WIFDN is joining Jeni Klein (Calumet County Terrestrial Invasive Species Coordinator) and Matt Rataczak (NRCS District Conservationist) for two landowner workshops in Calumet County. Join us on Tuesday, September 19th at Brillion Nature Center (Brillion) or Thursday, September 21st at Ledge View Nature Center (Chilton) to learn about using GLEDN and ISMTrack for private land management, land restoration methods, and cost-share programs for landowners working on invasive species removal and land restoration. The workshops cover the same material, so pick the date or location that works best for you! Each workshop is FREE and runs from 10 am – 12:30 pm. Please RSVP to Jeni Klein at 920-793-4007 or calumetinvasivespecies@co.calumet.wi.us.

Upcoming Events

Tuesday, September 19th (10 am – 12:30 pm), Landowner Workshop: Managing Invasive Species on Your Land, Brillion Nature Center, Brillion. FREE, but RSVP to Jeni Klein (920-793-4007, calumetinvasivespecies@co.calumet.wi.us)

Thursday, September 21st (10 am – 12:30 pm), Landowner Workshop: Managing Invasive Species on Your Land, Ledge View Nature Center, Chilton. FREE, but RSVP to Jeni Klein (920-793-4007, calumetinvasivespecies@co.calumet.wi.us)

Wednesday, October 11th (9 am – 12 pm), Invasive Species I.D. and Monitoring Workshop, UW-Madison Arboretum, Madison

Learn more about WIFDN


A native Wisconsin prairie, one of the state’s most treasured natural resources and three invasive species – late blight, emerald ash borer, and brown marmorated stink bug.
Photos courtesy of Ice Age National Scenic Trail, UW Extension, WI DATCP, and Oregon Invasives Hotline

Invasive species are considered to be the number two threat to biodiversity, second only to habitat loss. The effects of invasive species are increasingly evident on Wisconsin’s landscape. Despite efforts by federal and state agencies, non-native insects, plants and diseases continue to establish and spread throughout our state, impacting our economy and environment. While some of these pests are here to stay, many others have not yet been found in Wisconsin, and still more are found at low enough levels that eradication may be possible. Efforts to prevent new introductions and to identify new infestations before they become well established are the best way to ensure the survival of many of Wisconsin’s iconic plants, animals, and ecosystems.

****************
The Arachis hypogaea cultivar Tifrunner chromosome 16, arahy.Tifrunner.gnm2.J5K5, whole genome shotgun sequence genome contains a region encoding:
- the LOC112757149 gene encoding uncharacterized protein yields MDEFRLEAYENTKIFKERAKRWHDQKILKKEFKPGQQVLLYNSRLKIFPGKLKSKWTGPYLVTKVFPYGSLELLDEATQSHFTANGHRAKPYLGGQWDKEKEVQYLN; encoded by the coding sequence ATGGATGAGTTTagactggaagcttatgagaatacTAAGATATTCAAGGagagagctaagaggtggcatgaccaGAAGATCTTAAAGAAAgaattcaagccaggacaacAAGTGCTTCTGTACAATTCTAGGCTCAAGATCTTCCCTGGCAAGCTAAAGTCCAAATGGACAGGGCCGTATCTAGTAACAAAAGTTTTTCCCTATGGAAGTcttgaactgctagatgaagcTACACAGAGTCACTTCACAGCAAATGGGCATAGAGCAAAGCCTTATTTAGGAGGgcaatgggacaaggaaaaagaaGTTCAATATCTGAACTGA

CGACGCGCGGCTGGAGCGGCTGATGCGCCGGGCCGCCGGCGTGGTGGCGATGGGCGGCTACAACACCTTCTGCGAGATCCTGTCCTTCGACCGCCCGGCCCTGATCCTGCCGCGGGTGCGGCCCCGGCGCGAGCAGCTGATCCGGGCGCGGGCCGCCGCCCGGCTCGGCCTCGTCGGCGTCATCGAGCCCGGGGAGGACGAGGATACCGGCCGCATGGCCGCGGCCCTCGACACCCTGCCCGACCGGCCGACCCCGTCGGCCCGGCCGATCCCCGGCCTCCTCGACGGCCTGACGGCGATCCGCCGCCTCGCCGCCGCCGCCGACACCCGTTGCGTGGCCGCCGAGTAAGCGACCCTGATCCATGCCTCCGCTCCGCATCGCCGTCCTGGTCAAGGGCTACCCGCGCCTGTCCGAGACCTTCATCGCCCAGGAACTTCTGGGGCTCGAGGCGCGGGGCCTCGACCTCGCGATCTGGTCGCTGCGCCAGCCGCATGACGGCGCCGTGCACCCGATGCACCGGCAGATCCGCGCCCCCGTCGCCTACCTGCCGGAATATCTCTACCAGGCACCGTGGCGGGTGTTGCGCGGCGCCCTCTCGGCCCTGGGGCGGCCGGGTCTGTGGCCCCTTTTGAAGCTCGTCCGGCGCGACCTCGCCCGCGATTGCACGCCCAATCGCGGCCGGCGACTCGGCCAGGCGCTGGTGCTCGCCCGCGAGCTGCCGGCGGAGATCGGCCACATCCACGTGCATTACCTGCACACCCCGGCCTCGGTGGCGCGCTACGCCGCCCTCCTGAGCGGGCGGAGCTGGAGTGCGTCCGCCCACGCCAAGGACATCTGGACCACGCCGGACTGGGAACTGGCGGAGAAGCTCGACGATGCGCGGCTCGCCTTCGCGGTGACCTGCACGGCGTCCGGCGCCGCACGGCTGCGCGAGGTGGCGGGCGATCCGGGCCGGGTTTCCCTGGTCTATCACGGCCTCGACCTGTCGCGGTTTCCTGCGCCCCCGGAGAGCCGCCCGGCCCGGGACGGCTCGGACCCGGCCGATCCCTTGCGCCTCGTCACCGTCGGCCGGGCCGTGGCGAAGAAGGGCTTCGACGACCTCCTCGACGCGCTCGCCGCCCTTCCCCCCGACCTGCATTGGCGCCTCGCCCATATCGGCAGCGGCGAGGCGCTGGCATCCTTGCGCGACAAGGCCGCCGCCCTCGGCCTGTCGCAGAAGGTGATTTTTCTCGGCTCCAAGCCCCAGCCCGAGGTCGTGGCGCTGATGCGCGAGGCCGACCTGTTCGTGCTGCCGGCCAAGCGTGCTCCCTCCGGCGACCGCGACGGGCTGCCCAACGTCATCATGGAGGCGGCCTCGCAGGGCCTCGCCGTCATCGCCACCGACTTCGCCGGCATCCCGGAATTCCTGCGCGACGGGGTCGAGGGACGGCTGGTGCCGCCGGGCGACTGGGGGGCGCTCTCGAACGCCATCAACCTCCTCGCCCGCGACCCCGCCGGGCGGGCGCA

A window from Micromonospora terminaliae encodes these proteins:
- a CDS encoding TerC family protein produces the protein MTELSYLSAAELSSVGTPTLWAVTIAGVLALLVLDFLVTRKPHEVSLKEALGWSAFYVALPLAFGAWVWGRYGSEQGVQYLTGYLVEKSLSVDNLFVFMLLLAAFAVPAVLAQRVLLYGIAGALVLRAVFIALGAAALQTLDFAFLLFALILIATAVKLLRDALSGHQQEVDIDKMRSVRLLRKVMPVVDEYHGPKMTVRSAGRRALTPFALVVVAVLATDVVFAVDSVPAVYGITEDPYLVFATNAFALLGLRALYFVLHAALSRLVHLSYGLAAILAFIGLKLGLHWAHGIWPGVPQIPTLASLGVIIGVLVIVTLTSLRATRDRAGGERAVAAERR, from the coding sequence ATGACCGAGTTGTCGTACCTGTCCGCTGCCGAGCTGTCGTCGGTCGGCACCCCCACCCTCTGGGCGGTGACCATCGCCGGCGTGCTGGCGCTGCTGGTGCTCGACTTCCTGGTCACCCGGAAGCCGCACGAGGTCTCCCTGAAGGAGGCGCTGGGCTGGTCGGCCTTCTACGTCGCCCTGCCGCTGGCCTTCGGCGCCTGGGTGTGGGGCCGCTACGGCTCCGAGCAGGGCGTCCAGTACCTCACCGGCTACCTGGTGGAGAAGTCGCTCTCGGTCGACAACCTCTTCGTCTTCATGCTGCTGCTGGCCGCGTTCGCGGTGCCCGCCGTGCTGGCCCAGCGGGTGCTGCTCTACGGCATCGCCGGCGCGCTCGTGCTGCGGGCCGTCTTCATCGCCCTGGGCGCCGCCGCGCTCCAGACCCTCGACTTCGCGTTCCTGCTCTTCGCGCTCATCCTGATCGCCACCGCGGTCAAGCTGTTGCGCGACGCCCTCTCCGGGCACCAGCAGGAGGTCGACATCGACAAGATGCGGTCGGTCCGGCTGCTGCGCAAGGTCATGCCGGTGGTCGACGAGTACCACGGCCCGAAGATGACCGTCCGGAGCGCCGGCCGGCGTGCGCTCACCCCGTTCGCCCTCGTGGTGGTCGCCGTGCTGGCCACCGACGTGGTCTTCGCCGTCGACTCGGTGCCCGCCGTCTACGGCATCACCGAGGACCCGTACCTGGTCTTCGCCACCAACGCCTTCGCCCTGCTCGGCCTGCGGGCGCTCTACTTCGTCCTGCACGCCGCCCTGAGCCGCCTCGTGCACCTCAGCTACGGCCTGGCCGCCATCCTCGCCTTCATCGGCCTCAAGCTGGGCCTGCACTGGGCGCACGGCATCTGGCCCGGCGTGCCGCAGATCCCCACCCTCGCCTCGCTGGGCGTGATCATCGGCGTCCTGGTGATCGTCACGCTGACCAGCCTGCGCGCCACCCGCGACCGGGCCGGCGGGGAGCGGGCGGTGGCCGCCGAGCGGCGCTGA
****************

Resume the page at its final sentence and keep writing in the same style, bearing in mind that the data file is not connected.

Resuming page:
A volunteer removes a flower head from an invasive thistle. Image courtesy of the Catalina Island Conservancy

By joining Wisconsin First Detector Network, you will have access to online training resources brought to you by invasive species experts from across the state. Training topics include terrestrial and aquatic invasive species biology, identification, and reporting. We emphasize species of concern to Wisconsin (e.g. emerald ash borer, late blight, giant hogweed), but we also discuss general resources for other species. We invite participants who are already doing invasive species volunteer work in Wisconsin, as well as people who are looking for new volunteer opportunities.


Garlic mustard infests a forest understory Photo courtesy of Rick Gardner and Arc of Appalachia

Consider becoming a First Detector and help improve our network to minimize the impact and spread of invasive species in Wisconsin.

For more information
Anne Pearce
WIFDN Coordinator